“That’s a bit too much metagame thinking, player. I’m going to put this d8 aside with your name on it.”

“Player, you’re 15 minutes late. I put aside a d4 for every 5 minutes you were late.”

“OK, player, we’ve talked about you interrupting the other players. I’ve assigned a d10 to you, don’t make me assign another.”

A Doom Pool allows us to give up some of the responsibility of a Hero Points system while keeping the power in both player and GM hands.

Ryan Costello

What started as one gamer wanting to talk about his love of a game has turned into an empire of gamers talking about their games. Ryan founded what would become the Know Direction Podcast network with Jason "Jay" Dubsky, his friend and fellow 3.5 enthusiast. They and their game group moved on to Pathfinder, and the Know Direction podcast network was born. Now married and a father, Ryan continues to serve the network as a co-host of the flagship podcast, Know Direction.

3 Comments

  1. Hey Ryan,

    I would like to offer some criticism to your article! It’s going to sound rather negative but I want to start off by saying I appreciate you wrote this. Because I’m always looking for new and interesting mechanics to add, and this got me to thinking about it at least!

    As for the article itself. I believe you attract more flies with honey than vinegar. And a system that punishes unwanted behavior ultimately draws me less than a system that rewards good behavior.

    Furthermore the application of hero points (or doom points) to me only appeals in one scenario. And that’s to make the world more cinematic. With the dice at important moments being buffed. But at the same time, using your ‘doom points’ ‘fairly’ (aka not on a power word death or something cheeky) is tough and even more think-work for the GM.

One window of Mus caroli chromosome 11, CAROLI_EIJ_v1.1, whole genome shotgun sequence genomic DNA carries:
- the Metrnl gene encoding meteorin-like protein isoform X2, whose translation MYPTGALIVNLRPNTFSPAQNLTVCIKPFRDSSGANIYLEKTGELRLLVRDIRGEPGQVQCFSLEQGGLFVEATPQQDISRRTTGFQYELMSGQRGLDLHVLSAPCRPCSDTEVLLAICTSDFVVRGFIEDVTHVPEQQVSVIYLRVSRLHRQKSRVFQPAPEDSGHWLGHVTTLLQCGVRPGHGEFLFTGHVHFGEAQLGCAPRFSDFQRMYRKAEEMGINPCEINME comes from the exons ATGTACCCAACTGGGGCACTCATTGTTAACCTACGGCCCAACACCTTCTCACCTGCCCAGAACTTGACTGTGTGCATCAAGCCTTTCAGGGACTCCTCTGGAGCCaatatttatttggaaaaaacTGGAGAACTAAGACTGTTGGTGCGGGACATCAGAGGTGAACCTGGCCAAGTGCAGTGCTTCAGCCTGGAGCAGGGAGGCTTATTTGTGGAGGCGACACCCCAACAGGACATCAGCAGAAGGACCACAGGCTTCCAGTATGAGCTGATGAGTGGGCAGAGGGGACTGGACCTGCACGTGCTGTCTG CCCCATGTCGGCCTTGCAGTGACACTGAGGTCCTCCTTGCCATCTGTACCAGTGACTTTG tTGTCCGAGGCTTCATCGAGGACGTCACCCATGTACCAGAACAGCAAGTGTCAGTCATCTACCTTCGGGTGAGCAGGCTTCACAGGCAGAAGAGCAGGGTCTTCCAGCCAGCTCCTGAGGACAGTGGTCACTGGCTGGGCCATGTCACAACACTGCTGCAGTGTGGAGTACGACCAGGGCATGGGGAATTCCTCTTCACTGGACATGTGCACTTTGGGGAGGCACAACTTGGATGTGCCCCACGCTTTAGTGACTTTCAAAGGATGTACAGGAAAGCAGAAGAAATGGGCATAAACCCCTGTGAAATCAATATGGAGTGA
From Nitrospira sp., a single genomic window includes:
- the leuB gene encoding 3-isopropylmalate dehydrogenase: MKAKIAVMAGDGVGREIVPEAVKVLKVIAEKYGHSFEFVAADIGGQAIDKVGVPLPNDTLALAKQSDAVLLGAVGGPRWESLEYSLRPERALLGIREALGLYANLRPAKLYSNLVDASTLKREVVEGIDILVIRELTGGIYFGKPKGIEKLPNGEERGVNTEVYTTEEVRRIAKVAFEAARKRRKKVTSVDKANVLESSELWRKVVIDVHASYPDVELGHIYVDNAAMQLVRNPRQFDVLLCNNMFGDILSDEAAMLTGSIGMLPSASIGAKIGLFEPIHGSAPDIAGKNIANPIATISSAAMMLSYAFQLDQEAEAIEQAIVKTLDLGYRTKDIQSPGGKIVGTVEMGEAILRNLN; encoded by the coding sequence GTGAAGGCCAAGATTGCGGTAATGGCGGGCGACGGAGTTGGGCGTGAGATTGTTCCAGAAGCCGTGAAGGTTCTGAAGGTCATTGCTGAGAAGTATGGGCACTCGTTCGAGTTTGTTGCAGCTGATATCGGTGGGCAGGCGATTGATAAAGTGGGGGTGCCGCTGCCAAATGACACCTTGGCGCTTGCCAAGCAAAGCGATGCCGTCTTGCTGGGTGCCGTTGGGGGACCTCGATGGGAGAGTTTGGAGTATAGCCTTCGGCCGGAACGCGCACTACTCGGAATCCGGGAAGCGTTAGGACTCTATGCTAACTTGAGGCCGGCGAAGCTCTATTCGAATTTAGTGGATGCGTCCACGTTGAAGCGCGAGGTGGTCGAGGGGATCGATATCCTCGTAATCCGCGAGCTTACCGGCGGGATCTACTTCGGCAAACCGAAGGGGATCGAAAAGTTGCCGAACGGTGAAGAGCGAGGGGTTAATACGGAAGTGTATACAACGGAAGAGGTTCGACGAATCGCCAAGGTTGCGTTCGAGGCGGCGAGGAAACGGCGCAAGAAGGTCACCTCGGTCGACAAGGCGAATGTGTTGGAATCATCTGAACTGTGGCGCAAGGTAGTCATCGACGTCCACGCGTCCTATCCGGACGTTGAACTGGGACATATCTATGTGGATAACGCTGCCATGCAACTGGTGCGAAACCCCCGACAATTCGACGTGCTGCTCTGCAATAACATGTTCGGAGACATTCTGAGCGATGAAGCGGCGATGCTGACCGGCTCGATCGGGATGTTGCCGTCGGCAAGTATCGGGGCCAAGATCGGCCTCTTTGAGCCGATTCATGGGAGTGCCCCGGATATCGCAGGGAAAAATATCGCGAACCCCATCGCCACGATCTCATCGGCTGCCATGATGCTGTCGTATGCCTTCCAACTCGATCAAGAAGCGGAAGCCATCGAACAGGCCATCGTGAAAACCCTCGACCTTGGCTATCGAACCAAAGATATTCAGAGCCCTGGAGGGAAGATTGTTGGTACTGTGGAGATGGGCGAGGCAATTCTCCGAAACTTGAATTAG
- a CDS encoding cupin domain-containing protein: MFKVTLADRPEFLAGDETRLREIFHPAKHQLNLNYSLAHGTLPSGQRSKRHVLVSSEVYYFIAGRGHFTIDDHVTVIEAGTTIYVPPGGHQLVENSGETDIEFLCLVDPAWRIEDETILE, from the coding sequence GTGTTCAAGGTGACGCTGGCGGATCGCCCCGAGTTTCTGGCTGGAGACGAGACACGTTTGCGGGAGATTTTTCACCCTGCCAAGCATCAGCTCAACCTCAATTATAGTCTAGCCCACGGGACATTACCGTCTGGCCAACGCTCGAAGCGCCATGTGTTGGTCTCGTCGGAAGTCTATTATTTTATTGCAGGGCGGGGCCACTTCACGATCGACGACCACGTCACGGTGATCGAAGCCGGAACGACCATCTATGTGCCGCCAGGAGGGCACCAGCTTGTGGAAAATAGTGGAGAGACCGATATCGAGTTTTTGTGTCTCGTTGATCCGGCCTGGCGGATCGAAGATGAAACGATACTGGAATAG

I also feel both hero points and doom points are too meta. Every time one is used I’m reminded we’re playing a game. So end of the day, I leave them out of my games.

    • I don’t worry too much about the hero points being meta. Calculating all of my bonuses feels far more meta to me but I like to use Hero points narratively. The chips are down and the character is digging into untapped reserves. They’re putting in just a little more effort and hopefully your players will add those descriptive flourishes when they spend their hero points.

  2. Implementing a doom pool could be a cool element of the game and I don’t think much more complicated for the GM than Hero Points. That said I do agree with the Jokerplays in that I don’t want a system that punishes players. I don’t mind rewarding players but punishment is too adversarial for my taste.

    A doom pool like hero points should enhance the narrative and should only be used to complicate character’s lives based on the needs of the story. Such as a character makes a promise to reveal a secret they’ve been carrying for a long time, but now everyone’s engaged in combat. That poor PC might find things are going to be a little tougher and they might not get the chance to tell anyone anything.

    You might also consider limiting the pool to say a d6 per player plus one for the GM. For further excitement and to resemble pool systems from other games the distribution of the starting pool could be random. At the beginning of the session, each player rolls thier d6 if the roll is 1-3 the GM begins with the die in doom pool while every roll of 4 or higher puts the die in the player controlled hero pool. Dice spent from one pool automatically enter the other pool.

    Any player could spend a hero pool die even if the die they rolled at the start of the session went straight to the doom pool because the hero pool is a communal resource.

    You might even allow dice to be spent for things other than adding to a d20 roll such as pulling a card from the Critical Hits deck instead of using just the normal critical multiplier or forcing an opponent who rolled a 1 to draw a fumble card.